But now i'm off track :).   Even though my son wasn't great when he was little, we had lots of foster dogs enter our lives during his early years. If orgs i volunteered for had had blanket statements of 'you can't foster or adopt jumpy dogs if you have kids under 5' and things like that,  I know there would have been dogs that would have died due to that restriction. Did my son get knocked down by dogs? Yes  Did my son harass a dog (by aggressively attempting to 'play') when he was 3, so much so that we had to return it? Yes.   But that's real life. CJ learned how to not get jumped on. The dog that he harassed found a lovely home.

    So...
    1. Avoid blanket statements
    2.  Create general guidelines. E.g. a general guideline of : if a dog has a history of low level biting over resources in a home environment - not adopting to homes with kids under ten. (having said this, i adopted a dog exactly like this when my son was 1, and everyone remained safe and happy)
    3. Keep track of results - what happens with the dogs you adopt out.  If we all collect data, over time we can learn what works and what doesn't.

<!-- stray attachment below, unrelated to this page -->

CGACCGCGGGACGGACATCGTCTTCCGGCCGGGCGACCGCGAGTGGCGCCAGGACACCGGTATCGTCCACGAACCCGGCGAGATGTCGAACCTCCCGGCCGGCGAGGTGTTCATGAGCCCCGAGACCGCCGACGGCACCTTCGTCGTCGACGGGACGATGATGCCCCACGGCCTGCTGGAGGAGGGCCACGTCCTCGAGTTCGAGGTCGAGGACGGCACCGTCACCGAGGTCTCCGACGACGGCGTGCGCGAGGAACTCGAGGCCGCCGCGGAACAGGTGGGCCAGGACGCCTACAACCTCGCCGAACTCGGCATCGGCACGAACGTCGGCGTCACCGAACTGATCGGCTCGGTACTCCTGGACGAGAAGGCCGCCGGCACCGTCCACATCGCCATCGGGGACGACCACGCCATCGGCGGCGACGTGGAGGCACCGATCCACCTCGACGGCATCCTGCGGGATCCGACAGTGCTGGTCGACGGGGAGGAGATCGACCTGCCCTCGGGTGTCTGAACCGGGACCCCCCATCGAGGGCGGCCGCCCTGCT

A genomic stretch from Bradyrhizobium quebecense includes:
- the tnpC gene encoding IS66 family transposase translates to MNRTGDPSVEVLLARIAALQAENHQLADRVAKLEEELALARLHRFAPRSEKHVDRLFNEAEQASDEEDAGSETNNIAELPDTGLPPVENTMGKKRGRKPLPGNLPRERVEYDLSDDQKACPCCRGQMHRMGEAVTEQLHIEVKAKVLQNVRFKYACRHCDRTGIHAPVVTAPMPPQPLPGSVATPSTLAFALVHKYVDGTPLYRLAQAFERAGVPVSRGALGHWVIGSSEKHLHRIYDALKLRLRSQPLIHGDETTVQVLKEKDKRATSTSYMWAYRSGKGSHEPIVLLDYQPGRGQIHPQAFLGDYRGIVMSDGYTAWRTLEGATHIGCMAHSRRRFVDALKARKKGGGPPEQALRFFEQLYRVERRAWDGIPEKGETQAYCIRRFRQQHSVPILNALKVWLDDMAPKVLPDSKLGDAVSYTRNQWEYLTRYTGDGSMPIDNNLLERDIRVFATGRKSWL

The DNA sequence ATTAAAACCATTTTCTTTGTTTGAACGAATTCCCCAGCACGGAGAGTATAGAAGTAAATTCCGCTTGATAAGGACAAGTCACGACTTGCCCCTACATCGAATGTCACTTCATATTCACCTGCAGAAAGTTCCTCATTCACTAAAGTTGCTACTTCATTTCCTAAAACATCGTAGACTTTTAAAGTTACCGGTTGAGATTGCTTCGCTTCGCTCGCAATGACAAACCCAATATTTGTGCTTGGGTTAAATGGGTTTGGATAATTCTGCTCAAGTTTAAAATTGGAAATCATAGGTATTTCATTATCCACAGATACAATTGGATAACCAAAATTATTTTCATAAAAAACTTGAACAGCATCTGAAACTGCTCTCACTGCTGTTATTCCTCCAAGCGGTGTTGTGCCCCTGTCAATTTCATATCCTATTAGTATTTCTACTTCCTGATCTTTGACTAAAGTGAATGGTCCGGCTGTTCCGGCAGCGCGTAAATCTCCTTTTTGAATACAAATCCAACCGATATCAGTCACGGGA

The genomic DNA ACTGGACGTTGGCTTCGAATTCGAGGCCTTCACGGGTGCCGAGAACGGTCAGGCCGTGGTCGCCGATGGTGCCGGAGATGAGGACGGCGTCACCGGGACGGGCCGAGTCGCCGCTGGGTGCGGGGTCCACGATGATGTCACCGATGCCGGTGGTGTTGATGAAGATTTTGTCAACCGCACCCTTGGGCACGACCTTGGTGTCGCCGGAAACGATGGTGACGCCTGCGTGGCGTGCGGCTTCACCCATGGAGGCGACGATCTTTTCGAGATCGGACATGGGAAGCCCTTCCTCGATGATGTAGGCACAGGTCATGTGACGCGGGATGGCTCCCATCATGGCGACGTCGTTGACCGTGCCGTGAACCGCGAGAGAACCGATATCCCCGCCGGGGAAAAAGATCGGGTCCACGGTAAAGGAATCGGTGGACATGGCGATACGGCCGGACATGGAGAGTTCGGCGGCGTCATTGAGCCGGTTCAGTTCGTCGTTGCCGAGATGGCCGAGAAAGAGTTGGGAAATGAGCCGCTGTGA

4. Remember that just becuase one org has a policy, it might not be the right policy for your org. They may have more or less resources that you do, which will greatly impact your ability to keep people and pets safe.

    Sheila

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    Sheila Segurson, DVM
    Diplomate, American College of Veterinary Behaviorists
    Maddie's Fund
    9258608284
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  • 4.  RE: Anyone have resources or guidelines on placing kid restrictions for adoptions?

    Posted 05-25-2022 02:38 PM
    Hello!

    I have attached some resources that I had on hand!

    Our biggest challenge was managing both new child and new dog meet-and-greets simultaneously. The Onsite Introductions document covers the steps we put in place for those introductions. 

    Note: This resource relied on additional, comprehensive training for counselors not indicated in the handout. The handout served as a reference sheet after counselors had completed many different trainings on canine body language, behavior, training protocols, and playgroup interactions.  

    Please feel free to contact me with any questions you may have! :)

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    Heather Kalman, CPDT-KA
    Embedded Data Coordinator
    American Pets Alive!, Human Animal Support Service
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    Attachment(s)



  • 5.  RE: Anyone have resources or guidelines on placing kid restrictions for adoptions?

    Posted 05-26-2022 08:21 AM
    Our rescue has a turnover sheet when an animal comes in that describes their personality, good with kids, etc.  We then note this on their bio and kennel card.   Hope this helps...

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    Barbara Grover
    Priest River Animal Rescue